To further illustrate the improvement in risk prediction performance, we applied AnnoPred to five human complex diseases -- Crohn’s disease (CD), breast cancer (BC), rheumatoid arthritis (RA), type-II diabetes (T2D), and celiac disease (CEL). We first estimated GWAS signal enrichment in different annotation categories (**Methods**). Enrichment pattern varies greatly across diseases (**Figure 1A**; **Supplementary Table 1**), reflecting the genetic basis of these complex phenotypes. Functional genome predicted by GenoCanyon scores was consistently and significantly enriched for all five diseases. Blood was strongly enriched for three immune diseases, namely CD (P=8.9×10^{−12}), CEL (P=7.0×10^{−15}), and RA (P=9.9×10^{−6}), while gastrointestinal (GI) tract was enriched in CD (P=2.6×10^{−5}) and CEL (P=1.4×10^{−4}), both of which have a known GI component. For BC, epithelium (P=7.4×10^{−4}), GI (P=5.9×10^{−3}), and muscle (P=6.1×10^{−3}) were significantly enriched. Next, we evaluated the effectiveness of proposed empirical effect size prior in three diseases (i.e. CD, CEL, and RA) with well-powered testing cohorts (N>2,000). Interestingly, despite the highly variable enrichment results in training datasets, integrative effect size prior could effectively identify SNPs with large effect sizes and consistent effect directions in independent validation cohorts (**Figures 1B and 1C**).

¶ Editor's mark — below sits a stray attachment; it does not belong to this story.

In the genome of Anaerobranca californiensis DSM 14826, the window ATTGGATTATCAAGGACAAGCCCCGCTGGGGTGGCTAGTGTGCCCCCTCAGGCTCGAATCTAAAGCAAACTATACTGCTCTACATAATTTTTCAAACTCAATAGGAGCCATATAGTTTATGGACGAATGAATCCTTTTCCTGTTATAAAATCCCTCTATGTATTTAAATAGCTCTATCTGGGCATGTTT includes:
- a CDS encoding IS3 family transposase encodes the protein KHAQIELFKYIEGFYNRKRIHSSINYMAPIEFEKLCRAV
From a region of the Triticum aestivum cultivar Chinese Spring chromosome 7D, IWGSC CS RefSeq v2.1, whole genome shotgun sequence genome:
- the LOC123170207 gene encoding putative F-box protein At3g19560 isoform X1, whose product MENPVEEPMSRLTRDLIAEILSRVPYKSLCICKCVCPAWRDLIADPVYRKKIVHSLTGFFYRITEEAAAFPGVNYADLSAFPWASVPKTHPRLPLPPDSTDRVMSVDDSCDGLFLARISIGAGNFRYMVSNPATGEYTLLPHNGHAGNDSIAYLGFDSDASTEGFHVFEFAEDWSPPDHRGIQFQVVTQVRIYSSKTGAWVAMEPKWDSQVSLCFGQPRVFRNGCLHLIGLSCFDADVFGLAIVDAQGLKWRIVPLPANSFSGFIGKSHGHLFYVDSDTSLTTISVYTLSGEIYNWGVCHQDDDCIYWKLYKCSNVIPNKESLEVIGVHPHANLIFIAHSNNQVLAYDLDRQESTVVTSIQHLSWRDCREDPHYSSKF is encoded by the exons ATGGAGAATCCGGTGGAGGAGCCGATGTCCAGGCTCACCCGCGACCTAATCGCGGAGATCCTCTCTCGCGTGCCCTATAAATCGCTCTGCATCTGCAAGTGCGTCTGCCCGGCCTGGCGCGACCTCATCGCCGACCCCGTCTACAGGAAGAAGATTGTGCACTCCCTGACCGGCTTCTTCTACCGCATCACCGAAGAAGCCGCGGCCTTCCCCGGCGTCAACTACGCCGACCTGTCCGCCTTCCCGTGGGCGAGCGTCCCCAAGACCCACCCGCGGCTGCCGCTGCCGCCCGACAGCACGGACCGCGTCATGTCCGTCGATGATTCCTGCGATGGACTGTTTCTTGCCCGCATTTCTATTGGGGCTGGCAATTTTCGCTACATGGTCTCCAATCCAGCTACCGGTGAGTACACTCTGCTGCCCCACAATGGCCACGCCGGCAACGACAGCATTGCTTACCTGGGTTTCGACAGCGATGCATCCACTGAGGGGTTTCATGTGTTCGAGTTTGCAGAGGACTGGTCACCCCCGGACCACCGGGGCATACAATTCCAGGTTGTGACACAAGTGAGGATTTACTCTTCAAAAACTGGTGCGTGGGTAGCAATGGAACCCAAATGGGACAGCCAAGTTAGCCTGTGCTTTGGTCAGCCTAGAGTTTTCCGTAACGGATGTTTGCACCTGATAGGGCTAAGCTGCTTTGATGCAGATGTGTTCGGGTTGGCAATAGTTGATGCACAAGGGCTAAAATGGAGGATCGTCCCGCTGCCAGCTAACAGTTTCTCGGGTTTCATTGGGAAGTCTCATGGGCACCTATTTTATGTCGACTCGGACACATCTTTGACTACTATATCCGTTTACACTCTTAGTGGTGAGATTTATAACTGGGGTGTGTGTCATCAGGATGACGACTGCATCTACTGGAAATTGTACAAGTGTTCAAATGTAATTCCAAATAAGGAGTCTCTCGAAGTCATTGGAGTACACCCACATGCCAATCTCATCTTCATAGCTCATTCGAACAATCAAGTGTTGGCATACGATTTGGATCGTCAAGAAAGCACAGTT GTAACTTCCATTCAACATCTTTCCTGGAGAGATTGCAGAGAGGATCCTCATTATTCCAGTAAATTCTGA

Area under the receiver operating characteristic curve (AUC) for different approaches is summarized in **Table 2**. AnnoPred showed consistently improved prediction accuracy compared with all other methods across five diseases. Notably, PRS_{sig} and PRS_{all} showed suboptimal performance in these datasets, reaffirming the importance of modeling LD and other external information. To test different methods’ ability to stratify individuals with high risk, we compared the proportion of cases among testing samples with high PRS. AnnoPred outperformed all other methods in CD, CEL, RA, and T2D (**Supplementary Figure 1**). Next, we tested AnnoPred’s performance using only the 53 baseline annotations and observed a substantial drop in prediction accuracy for all diseases (**Supplementary Table 2**). These results highlight the importance of annotation quality in genetic risk prediction, and also demonstrate GenoCanyon and GenoSkyline’s ability to accurately identify functionality in the human genome.